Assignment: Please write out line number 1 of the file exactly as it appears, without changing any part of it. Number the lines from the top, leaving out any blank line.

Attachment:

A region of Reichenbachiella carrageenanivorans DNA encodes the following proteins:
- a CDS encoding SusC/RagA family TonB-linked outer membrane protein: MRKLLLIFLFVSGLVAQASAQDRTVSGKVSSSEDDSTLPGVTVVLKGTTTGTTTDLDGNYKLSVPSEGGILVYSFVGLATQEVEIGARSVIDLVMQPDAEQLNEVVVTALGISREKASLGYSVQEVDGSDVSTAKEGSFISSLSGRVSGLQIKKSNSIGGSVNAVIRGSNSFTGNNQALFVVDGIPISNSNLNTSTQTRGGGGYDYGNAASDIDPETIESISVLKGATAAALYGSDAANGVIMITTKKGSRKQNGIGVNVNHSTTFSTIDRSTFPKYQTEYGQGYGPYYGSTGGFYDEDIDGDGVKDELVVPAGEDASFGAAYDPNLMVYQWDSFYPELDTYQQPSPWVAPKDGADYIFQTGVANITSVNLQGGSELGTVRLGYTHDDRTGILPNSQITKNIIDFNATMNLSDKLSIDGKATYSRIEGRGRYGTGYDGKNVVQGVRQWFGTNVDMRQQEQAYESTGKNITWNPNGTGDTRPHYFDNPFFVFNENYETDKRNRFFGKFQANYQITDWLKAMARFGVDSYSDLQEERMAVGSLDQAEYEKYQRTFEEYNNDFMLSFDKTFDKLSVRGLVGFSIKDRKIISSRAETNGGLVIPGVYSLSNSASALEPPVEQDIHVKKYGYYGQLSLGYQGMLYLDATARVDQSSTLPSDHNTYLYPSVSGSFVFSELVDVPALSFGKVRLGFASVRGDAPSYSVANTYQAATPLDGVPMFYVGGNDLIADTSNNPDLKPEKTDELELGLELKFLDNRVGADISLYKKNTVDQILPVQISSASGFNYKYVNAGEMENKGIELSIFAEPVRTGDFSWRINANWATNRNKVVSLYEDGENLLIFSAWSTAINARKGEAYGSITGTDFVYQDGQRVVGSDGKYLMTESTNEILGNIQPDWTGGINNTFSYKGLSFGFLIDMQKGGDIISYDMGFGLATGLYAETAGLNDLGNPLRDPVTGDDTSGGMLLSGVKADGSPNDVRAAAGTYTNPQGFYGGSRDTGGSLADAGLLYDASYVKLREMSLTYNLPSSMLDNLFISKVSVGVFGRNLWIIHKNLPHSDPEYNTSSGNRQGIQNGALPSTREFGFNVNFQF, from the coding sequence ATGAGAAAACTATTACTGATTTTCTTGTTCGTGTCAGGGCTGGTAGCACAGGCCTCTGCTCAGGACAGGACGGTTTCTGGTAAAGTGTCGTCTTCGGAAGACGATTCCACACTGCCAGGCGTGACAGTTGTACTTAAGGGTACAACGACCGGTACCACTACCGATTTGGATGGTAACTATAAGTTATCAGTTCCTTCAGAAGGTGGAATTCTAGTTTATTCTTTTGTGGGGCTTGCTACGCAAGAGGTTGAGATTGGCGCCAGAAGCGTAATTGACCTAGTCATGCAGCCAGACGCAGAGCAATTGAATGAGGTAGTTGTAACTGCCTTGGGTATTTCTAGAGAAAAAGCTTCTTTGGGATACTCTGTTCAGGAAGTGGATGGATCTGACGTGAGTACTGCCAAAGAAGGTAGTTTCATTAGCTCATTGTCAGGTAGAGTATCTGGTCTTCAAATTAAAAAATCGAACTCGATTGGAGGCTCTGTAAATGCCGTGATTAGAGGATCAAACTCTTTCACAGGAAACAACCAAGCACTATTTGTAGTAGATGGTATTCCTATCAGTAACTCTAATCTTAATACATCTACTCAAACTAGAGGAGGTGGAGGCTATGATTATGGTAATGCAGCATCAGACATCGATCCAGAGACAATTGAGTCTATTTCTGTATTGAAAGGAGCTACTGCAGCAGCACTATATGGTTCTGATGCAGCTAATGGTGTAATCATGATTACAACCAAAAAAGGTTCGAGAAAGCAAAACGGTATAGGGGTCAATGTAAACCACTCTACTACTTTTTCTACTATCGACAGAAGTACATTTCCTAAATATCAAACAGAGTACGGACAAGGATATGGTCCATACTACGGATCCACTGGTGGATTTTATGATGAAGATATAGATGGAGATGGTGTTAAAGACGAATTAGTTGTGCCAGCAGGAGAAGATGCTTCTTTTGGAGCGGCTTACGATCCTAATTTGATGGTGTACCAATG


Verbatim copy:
A region of Reichenbachiella carrageenanivorans DNA encodes the following proteins: